Jennifer Lawrence scores points for taking on challenging parts instead of coasting on star-power, as she easily could. But does that mean we have to watch her being abused and subjected to unrelenting torture? I vote “no.” That’s not to label Red Sparrow a dud. Based on a best-selling novel by former CIA man Jason Matthews, it’s a twist-laden espionage tale shot on interesting locations in Budapest (filling in for Moscow), London, and Bratislava. A formidable cast is led by Joel Edgerton, Matthias Schoenarts, Charlotte Rampling, Jeremy Irons, Ciarán Hinds, Mary-Louise Parker, Joely Richardson, and Bill Camp.
Then there’s the always-watchable Lawrence, playing a Russian ballerina whose career is cut short after an accident on stage. This prompts her uncle (Schoenarts) to recruit her for a rigorous spy training program. It means using her sexual attraction to seduce targeted victims, setting herself up for possible rape if necessary. Needless to say, this is dangerous stuff and there are serious repercussions. CIA operative Joel Edgerton knows this all too well.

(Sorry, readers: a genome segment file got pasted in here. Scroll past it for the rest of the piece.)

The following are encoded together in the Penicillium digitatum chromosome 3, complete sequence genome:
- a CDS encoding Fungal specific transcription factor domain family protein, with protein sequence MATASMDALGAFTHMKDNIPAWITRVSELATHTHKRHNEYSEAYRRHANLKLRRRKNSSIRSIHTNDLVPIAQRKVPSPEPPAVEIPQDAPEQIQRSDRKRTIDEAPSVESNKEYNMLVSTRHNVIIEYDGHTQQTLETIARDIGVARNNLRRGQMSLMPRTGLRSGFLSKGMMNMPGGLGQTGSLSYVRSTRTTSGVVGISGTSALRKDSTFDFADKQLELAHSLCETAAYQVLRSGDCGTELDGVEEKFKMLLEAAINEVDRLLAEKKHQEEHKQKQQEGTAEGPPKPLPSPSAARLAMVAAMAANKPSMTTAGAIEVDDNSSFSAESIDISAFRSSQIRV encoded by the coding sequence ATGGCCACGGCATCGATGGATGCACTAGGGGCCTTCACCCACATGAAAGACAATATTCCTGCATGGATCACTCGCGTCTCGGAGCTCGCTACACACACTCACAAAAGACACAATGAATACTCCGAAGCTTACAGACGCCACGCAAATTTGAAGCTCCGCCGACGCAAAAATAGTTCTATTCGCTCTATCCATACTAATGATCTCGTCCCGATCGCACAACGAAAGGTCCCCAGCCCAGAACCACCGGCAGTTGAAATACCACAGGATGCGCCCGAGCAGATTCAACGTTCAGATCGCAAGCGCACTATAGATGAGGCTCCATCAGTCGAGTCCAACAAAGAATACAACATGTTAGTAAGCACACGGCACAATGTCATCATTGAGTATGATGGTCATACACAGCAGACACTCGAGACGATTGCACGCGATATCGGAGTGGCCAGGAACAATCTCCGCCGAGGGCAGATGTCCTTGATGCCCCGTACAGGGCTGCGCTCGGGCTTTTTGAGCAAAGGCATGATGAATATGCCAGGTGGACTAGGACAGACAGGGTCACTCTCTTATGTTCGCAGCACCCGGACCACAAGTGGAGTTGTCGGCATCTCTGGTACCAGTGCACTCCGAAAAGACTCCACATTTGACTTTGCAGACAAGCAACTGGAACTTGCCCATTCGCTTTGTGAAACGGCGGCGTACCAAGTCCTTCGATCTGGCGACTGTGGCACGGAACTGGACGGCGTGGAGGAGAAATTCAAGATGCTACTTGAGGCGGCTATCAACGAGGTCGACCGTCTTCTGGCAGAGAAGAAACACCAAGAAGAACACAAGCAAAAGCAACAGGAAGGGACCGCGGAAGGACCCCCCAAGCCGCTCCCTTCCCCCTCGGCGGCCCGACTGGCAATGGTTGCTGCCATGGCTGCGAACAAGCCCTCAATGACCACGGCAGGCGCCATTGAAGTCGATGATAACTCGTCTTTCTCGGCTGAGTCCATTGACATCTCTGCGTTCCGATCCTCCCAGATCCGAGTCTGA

The intrigues are many—perhaps too many—in this two-hour and twenty-minute film, which juggles multiple storylines and complex relationships. As the plot thickens we are asked to bear witness to scenes of extreme violence and almost unbearable torture. These escalating sequences wore me down to the point where I couldn’t enjoy the movie’s storytelling strengths.
What’s more, Lawrence’s character is ice-cold, as she must be to survive. That makes it difficult to care about her, even though she is clearly a pawn in this game. The fact that she has exceptional survival skills is supposed to make up for the film’s abundant and graphic sex scenes. Her frequent nudity is organic to the story, unlike the naked bodies that turn up in arbitrary fashion on cable TV. Titillation is not the objective here. Director Francis Lawrence worked closely with Lawrence (whom he directed in the last two Hunger Games installments) to ensure that the actress approved each shot.
That’s all well and good, but I left Red Sparrow with no sense of satisfaction. I’m not sure what the takeaway is supposed to be: espionage is a dirty business? Don’t trust anyone, especially in Russia? Powerful men are often pigs, easily undone by a seductive woman? Don’t get mad, get even? Take your pick: they all apply, but I’d prefer to get these messages in a movie that didn’t make me feel as if I, too, had been victimized.